Tag Archives: domestic violence

Susan and her Boots


Guest post by Anne Sutton, MA, LPC, HAVEN 

The story of Susan, her children, and her boots demonstrate how HAVEN’S services can be woven intricately into the fabric of a family’s life. Susan’s story spans many years and between the many physical locations of HAVEN.

In the early 2000’s Susan was violently beaten and repeatedly kicked by her partner (who was wearing heavy work boots at the time).  The father of her young son attacked her at her place of work.  He jumped through a glass window to attack her. Susan and her children were taken to the old HAVEN Shelter once she was released from the hospital.   Susan’s perpetrator was convicted and sentenced to 10 years in prison for his crimes. Susan and her children stayed in the shelter and slowly began to rebuild their lives.

Susan herself writes of her time in the old shelter so poignantly:  “some people get college sorority sisters, I got sisters of surviving abuse. We got to tell our stories; we got to go to group therapy to listen to positive things we probably have never heard about ourselves. I received counseling from therapists who were not only kind but strong women who were role models.  We survived our abuse and lived to tell about it. Our souls may have been cracked, but we had a place to go where we were accepted.  If a family is a place where everyone’s feelings matter, then HAVEN is part of my family.”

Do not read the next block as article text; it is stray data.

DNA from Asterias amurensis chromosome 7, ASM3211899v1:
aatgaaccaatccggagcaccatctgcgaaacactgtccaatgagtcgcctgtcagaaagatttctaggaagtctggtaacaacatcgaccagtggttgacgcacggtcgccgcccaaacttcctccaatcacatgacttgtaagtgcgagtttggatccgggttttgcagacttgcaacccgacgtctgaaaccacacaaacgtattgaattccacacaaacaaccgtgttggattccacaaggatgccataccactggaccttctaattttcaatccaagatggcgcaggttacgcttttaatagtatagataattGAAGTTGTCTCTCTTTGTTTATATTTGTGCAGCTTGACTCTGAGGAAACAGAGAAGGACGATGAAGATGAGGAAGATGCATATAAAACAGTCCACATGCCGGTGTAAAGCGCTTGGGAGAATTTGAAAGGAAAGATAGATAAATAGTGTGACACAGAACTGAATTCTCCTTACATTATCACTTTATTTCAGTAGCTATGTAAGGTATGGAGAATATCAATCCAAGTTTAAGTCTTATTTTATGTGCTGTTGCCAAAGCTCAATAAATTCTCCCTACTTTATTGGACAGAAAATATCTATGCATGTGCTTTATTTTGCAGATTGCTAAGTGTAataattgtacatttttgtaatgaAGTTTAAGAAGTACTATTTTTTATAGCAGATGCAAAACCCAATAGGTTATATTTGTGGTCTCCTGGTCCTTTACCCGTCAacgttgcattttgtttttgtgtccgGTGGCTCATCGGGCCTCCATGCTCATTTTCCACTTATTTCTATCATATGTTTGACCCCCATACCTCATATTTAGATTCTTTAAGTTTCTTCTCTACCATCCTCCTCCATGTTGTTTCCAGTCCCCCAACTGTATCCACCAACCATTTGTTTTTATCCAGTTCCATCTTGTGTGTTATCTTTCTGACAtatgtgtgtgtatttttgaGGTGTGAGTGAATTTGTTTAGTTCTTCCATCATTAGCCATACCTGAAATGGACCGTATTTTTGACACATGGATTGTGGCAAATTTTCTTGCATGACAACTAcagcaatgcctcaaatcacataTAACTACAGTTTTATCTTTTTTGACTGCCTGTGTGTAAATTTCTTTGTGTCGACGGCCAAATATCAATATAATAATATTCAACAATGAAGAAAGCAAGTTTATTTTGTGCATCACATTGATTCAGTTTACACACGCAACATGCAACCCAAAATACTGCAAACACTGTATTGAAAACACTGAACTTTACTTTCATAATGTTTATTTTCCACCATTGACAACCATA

Susan spent the next ten years away from HAVEN’S services. She and her children were safe, and her children grew into adulthood. Susan returned briefly to individual counseling as the perpetrator’s release date approached. HAVEN advocates helped her with legal safety issues, and she resumed individual counseling, this time at our Bingham Farms offices. In sessions, Susan reflected on her time at the shelter and the importance she placed, then and now, on wearing big heavy boots. Perhaps, donning the boots is a reflection of the assault she endured or a reflection of her personal strengths, or maybe a bit of both. She continued to wear her boots every day and to every session.

In late 2015, Susan returned to individual sessions with HAVEN, this time at our beautiful new location. Susan’s body had been significantly weakened by major health crises, but she was still wearing the old, heavy work boots that represented so much to her.  She now used a walker to move about in those boots. Susan was moved by the old shelter doors that are displayed in our lobby. Susan recognized them right away as the doors to the place of safety and caring she had stayed at so long ago.



Susan proudly took a picture of herself and her boots in front of those beautiful doors.